Thursday, November 08, 2007

Who's the queen? Ask the genes

Is the title of a piece by me in the current issue of Science looking at genetic caste determination in social insects (mostly ants, of which mostly harvester ants, with the occasional termite).

Here's the introduction:

In 1712, the English scholar Joseph Warder dedicated his treatise, The True Amazons: Or, The Monarchy of Bees, to Queen Anne, citing the caste divisions of the hive--the queen built for breeding and the workers tending her and her brood, foraging, and dying to defend their home--as evidence that nature adored royalty. But much of what entomologists have learned since then has made the lives of bees and other social insects seem closer to the American dream: Given the right nurturing--a diet of royal jelly in honeybees, or being reared at a certain temperature in some ants--any female grub in a beehive or in an ant's nest can grow up to be queen.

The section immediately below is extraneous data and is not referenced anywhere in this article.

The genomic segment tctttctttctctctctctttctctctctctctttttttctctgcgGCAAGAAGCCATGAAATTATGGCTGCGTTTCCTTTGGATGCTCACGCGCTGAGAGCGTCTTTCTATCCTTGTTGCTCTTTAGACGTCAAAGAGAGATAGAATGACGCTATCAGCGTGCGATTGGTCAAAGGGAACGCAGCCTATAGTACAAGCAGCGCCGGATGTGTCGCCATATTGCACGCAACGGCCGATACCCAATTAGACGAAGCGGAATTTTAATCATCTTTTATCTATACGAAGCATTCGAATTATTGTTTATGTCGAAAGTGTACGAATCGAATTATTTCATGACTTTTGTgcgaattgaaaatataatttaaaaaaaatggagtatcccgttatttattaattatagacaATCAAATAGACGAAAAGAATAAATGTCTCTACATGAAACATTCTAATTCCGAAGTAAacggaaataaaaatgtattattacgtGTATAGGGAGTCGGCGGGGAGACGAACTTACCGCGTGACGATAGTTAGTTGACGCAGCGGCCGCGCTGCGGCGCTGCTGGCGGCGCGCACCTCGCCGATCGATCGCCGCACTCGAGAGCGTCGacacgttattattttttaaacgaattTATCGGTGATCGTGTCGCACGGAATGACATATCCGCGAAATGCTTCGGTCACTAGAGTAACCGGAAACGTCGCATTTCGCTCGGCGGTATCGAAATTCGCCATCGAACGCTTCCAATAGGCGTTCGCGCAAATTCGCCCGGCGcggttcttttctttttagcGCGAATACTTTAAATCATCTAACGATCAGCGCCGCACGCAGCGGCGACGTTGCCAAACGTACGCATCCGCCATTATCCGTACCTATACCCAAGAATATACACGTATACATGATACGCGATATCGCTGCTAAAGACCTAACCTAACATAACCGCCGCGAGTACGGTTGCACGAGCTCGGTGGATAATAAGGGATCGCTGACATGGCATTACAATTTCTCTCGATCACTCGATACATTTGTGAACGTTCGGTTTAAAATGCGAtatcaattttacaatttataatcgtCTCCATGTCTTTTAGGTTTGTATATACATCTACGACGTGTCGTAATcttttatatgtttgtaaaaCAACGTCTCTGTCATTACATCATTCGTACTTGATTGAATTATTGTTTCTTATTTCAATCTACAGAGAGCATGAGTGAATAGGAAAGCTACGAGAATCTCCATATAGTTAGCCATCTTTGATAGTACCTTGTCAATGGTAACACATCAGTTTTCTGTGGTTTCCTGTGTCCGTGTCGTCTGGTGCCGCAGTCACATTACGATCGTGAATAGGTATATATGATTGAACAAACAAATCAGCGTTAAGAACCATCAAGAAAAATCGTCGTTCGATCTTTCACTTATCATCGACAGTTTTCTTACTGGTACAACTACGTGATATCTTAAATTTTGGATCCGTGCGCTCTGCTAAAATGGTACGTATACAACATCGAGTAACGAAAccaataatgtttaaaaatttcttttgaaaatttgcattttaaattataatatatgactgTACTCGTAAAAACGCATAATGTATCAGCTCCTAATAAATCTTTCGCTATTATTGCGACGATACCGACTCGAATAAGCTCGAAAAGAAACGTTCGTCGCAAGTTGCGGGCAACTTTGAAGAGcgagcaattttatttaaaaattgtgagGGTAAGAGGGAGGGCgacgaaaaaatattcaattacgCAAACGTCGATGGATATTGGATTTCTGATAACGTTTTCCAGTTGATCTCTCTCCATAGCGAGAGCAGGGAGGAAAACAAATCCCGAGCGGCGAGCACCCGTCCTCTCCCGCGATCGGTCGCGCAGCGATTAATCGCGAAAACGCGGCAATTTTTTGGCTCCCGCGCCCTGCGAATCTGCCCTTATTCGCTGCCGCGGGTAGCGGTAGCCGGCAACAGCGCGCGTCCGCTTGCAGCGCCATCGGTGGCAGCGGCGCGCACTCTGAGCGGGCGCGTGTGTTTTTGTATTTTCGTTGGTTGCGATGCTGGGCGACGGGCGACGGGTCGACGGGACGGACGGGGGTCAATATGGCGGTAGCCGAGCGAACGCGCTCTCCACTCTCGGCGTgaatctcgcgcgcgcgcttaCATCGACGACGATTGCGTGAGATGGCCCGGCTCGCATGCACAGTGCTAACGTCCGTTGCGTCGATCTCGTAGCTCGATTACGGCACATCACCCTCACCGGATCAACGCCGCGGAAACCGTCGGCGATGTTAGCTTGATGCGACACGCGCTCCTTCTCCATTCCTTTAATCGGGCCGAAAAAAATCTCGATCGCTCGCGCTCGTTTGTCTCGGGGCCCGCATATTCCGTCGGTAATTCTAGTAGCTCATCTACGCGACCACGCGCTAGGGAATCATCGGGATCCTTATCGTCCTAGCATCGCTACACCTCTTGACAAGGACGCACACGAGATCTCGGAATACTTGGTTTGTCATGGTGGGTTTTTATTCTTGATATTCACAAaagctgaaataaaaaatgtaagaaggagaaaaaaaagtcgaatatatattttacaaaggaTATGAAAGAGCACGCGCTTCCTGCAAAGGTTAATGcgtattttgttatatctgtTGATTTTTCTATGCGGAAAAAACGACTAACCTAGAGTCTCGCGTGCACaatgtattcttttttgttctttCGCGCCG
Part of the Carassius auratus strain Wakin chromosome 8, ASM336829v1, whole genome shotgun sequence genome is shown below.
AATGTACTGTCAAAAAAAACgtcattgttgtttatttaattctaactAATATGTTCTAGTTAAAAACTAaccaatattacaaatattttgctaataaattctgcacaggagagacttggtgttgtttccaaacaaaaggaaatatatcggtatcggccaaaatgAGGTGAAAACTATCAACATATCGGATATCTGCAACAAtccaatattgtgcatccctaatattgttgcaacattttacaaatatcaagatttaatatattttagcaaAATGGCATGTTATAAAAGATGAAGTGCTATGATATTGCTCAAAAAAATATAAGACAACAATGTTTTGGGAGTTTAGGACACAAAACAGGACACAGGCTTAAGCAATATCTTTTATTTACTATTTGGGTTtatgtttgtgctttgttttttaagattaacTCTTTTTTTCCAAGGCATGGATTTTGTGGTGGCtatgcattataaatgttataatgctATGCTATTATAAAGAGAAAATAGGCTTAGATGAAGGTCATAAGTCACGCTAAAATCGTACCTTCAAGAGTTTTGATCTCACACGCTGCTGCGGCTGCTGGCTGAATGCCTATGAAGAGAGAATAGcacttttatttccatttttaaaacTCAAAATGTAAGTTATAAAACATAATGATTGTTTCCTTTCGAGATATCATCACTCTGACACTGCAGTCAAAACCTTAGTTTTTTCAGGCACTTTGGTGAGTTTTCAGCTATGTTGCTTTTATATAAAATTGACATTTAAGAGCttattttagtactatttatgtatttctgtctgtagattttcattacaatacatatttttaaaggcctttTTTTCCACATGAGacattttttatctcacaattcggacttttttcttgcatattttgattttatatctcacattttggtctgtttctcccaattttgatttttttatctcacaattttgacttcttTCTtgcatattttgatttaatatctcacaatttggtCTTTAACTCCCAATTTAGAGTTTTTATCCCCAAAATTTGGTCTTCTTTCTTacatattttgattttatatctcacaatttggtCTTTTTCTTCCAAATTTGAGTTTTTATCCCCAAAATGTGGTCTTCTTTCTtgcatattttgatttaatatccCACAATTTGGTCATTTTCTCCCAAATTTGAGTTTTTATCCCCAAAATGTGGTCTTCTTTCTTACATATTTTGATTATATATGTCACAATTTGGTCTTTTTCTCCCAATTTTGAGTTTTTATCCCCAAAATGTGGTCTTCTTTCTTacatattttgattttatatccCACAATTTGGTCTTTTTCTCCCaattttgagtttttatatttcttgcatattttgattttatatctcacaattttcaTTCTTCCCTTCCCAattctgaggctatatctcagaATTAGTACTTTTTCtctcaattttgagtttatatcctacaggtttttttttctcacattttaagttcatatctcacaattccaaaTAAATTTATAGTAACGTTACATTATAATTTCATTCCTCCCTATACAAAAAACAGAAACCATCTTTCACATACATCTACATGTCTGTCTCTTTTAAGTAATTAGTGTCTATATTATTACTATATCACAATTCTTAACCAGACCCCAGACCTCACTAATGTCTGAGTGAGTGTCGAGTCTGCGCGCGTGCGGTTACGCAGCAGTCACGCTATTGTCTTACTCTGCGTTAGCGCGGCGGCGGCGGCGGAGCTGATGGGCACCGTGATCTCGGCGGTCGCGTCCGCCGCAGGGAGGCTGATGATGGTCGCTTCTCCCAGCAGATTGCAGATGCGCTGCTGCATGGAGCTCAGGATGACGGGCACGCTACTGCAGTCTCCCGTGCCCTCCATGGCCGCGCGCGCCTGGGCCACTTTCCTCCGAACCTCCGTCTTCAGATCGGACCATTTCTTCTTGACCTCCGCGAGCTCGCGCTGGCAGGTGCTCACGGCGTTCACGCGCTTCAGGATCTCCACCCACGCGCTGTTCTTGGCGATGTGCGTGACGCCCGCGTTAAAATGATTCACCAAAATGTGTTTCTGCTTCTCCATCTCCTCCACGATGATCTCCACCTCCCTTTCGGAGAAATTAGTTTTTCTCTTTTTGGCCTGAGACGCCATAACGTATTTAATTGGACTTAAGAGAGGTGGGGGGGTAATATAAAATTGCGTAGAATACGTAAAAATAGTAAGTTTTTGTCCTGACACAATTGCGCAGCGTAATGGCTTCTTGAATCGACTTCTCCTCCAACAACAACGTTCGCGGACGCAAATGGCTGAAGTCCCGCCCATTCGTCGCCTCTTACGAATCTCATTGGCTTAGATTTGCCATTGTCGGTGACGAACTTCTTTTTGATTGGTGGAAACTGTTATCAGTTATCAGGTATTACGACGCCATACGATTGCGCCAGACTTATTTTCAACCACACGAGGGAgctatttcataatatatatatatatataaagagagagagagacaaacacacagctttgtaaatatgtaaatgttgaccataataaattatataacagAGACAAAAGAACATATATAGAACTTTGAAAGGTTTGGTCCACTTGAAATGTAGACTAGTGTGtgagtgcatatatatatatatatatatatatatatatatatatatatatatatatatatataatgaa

At least this nurture-over-nature paradigm was the prevailing wisdom, backed by theory that argued that any gene that required a developing insect to become a sterile worker would be committing evolutionary suicide. But a few years ago, social-insect research was rocked by the discovery that in some ant species, workers and queens are determined by their genes--in other words, born, not made.

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